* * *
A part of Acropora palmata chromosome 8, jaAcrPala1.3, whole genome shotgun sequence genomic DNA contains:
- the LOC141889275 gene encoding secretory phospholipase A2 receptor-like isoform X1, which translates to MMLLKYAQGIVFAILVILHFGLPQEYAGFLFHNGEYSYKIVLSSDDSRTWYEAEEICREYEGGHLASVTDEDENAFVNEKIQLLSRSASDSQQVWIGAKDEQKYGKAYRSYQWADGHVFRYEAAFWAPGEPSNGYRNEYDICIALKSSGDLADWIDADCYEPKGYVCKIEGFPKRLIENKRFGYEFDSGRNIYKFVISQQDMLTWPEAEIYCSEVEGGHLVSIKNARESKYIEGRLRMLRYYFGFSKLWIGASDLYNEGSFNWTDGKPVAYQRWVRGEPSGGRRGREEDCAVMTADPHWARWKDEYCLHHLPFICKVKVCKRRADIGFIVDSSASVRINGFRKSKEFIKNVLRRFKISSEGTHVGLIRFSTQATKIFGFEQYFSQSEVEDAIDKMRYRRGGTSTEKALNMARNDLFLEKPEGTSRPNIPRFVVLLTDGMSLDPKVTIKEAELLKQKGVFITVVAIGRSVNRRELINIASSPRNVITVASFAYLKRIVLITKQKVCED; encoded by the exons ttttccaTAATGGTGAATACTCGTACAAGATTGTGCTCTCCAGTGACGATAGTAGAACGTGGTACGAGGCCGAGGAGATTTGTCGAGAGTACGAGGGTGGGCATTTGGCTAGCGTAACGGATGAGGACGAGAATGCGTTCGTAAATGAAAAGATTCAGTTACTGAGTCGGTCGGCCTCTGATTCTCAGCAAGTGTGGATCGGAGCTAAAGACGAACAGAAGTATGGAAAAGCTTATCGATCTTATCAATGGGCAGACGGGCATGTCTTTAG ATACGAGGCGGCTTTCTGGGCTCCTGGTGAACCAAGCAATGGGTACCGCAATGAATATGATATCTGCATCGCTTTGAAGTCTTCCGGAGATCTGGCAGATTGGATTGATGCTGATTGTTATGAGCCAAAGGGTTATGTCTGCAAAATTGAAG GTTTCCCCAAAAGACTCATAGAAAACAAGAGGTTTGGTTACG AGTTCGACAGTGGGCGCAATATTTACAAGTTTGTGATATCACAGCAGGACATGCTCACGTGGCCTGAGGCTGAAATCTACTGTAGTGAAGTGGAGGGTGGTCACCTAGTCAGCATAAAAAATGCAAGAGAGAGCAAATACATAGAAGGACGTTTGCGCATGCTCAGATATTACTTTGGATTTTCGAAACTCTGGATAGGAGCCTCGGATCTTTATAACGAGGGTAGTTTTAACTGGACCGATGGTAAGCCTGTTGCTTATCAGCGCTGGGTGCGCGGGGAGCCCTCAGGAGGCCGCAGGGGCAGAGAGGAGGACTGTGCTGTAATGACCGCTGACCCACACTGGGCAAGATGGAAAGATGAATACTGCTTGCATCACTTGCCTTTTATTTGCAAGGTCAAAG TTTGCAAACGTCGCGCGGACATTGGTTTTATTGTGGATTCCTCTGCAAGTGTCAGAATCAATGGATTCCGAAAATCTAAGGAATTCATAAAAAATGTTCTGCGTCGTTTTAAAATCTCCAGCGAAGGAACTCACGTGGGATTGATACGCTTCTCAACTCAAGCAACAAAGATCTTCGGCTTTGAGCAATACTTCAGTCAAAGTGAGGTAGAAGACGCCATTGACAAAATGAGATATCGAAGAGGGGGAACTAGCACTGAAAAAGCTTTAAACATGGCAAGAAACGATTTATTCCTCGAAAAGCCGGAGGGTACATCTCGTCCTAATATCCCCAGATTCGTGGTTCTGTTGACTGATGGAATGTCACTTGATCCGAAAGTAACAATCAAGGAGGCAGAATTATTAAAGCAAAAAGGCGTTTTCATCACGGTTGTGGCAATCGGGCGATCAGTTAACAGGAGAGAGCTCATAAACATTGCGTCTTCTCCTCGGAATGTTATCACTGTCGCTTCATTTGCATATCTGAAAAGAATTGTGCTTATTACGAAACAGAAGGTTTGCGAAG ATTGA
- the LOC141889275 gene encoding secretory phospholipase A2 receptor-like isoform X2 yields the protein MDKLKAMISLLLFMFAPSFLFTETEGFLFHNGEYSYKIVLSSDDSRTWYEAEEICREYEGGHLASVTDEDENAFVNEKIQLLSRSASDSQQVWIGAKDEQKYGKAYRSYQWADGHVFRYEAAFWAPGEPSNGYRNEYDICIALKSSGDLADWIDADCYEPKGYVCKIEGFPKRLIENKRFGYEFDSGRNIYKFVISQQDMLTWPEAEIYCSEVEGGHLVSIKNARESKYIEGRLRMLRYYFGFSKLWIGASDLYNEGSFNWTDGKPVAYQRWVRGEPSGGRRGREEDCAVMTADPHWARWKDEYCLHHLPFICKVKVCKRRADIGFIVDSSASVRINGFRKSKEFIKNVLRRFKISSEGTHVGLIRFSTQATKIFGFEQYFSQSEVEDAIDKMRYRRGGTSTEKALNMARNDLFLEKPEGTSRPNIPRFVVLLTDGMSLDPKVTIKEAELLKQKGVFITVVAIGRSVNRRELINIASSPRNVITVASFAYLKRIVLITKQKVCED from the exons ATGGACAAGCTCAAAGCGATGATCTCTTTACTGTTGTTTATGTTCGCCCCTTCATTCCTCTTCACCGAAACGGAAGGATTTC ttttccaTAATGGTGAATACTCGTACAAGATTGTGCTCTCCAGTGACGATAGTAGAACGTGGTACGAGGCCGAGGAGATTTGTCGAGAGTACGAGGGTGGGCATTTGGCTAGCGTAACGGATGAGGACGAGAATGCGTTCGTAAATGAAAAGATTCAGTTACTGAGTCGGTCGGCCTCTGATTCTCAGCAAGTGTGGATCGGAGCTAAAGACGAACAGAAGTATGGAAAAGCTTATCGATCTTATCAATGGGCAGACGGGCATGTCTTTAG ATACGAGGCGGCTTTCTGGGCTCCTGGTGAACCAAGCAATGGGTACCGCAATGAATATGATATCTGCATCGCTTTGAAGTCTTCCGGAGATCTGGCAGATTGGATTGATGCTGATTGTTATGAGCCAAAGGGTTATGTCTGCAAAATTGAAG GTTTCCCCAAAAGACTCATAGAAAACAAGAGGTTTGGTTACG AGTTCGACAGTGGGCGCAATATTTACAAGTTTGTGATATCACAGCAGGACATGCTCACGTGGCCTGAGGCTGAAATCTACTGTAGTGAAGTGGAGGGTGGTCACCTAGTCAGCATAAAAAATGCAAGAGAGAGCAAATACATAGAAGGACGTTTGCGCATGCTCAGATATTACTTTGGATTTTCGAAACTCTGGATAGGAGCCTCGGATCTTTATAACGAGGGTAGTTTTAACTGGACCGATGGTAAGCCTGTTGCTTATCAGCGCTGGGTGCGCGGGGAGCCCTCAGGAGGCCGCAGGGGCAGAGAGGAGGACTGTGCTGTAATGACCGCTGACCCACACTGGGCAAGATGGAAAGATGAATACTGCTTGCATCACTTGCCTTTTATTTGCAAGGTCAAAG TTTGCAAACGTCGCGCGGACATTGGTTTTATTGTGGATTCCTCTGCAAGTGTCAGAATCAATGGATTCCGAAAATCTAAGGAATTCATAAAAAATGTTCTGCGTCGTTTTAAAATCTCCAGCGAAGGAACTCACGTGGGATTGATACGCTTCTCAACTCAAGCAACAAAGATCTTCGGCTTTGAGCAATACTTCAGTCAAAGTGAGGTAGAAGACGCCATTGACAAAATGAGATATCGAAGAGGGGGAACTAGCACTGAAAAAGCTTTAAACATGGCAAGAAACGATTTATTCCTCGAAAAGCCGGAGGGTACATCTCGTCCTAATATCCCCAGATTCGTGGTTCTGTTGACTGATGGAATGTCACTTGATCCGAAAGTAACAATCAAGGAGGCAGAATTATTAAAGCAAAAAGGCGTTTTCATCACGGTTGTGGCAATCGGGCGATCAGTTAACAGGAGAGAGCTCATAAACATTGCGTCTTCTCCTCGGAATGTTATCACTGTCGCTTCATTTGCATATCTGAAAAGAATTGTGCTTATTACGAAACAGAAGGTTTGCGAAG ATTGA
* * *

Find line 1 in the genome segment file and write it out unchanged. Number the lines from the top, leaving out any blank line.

A part of Acropora palmata chromosome 8, jaAcrPala1.3, whole genome shotgun sequence genomic DNA contains: